Once back home I tried the tins in the ring/lid - bingo one of them slipped in snugly. Then it was out with the drill. After I had drilled the necessary holes I slotted it all together. I then chopped up some kindling and gave my stove a try. It worked, not brilliant, though having never seen one in action or build one before I had no idea what brilliant would look like!

Here are some of my attempts at making a woodgas stove...

The biscuit tin from woolies and the lid with plastic innards removed.  Take no notice of the three holes in the lid.

Lid replaced.   One of the three nest of tins that fitted.

The tin slips in nicely

The 3 holes in the lid were drilled to add bolts for a potstand but I then came up with a much better idea! You may note that I hadn't as yet drilled holes around the bottom of the inner tin but it still worked ok. Now that I had a bee in my bonnet and I thought I could improve on it.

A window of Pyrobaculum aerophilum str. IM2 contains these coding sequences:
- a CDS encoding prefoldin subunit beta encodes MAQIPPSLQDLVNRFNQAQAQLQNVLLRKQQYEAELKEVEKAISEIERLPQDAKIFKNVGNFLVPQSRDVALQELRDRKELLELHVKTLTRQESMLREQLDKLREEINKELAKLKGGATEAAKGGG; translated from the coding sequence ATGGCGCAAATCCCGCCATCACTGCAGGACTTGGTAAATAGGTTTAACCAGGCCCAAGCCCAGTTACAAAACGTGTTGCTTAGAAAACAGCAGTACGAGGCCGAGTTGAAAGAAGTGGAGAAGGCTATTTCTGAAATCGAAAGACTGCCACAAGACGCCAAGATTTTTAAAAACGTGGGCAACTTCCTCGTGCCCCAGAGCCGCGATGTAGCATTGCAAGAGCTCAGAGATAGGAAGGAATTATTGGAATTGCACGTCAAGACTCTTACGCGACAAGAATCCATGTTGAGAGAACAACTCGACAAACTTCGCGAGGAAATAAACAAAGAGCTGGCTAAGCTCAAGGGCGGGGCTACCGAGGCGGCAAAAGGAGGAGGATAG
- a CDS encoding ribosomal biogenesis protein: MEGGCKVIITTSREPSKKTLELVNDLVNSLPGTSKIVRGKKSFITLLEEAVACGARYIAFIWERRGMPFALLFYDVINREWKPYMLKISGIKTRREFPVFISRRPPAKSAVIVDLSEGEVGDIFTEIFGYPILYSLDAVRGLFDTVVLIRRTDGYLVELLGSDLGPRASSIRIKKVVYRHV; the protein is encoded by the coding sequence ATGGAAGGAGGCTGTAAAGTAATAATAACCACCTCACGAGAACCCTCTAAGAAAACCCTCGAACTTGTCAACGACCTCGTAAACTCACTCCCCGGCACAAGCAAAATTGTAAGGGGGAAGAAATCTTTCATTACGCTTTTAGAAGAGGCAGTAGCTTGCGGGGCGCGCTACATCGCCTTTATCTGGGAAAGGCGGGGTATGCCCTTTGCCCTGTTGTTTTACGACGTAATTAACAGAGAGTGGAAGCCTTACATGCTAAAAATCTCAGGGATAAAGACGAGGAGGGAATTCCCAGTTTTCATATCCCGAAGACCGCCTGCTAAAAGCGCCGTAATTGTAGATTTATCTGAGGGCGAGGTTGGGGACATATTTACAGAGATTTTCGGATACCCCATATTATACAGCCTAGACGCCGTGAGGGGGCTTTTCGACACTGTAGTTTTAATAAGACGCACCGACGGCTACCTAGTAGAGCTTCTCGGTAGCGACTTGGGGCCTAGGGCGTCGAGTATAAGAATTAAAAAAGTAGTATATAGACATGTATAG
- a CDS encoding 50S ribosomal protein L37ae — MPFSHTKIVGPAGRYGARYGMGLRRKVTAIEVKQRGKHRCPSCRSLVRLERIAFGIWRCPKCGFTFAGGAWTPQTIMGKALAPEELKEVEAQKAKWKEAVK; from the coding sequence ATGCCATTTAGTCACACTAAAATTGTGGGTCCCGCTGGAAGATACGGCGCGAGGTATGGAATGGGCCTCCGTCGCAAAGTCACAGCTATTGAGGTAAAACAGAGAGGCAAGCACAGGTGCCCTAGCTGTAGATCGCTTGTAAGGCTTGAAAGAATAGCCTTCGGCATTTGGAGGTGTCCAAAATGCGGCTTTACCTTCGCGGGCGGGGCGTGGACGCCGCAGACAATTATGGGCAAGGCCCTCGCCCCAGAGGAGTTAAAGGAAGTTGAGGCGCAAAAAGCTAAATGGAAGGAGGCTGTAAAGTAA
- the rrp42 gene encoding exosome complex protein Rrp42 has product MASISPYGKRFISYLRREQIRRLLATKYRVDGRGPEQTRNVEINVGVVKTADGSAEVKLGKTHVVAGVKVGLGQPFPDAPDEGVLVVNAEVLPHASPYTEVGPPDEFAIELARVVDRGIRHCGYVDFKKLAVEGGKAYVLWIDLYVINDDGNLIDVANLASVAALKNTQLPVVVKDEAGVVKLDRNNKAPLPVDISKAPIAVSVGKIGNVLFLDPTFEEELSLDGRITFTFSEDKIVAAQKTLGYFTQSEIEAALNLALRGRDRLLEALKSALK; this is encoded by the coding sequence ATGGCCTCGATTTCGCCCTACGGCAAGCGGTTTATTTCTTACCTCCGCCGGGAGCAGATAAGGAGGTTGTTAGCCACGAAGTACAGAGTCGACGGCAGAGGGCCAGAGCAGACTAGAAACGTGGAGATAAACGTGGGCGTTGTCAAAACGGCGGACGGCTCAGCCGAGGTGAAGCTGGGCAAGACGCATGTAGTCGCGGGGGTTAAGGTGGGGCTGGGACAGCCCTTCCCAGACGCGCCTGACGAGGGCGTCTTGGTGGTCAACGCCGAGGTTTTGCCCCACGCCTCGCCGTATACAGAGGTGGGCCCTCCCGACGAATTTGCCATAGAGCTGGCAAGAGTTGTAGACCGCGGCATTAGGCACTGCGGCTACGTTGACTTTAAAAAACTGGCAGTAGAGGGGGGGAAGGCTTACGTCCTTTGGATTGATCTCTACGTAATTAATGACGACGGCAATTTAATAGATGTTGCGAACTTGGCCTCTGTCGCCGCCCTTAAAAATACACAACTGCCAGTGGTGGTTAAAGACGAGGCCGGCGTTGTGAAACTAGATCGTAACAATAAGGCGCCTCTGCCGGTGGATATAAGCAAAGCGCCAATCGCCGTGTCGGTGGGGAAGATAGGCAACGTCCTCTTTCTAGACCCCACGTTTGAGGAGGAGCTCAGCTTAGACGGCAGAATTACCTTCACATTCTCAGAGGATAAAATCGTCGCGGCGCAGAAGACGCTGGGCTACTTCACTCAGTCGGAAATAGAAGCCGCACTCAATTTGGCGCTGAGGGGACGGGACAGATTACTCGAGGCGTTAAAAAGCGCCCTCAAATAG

With improvment in mind I rummaged around the house/shed looking for something suitable. I found an old Stanley flask that was long past its sell by date  
I cut the top off the flask.  Shit, soot every where!

If you attempt to make a stove out of and old flask beware that (my flask anyway) flasks are filled with a soot like substance?
By the time I had fininshed cutting the flask I looked like a chimney sweep!

Here's how the flask turned out...           again take no notice of the 3 holes in the top.

In the picture (above right) you'll see that I added a bolt to the inner wall of the flask, this is to raise the inside up far enough above the holes on the outside of the flask and allow air to circulate.

Job done.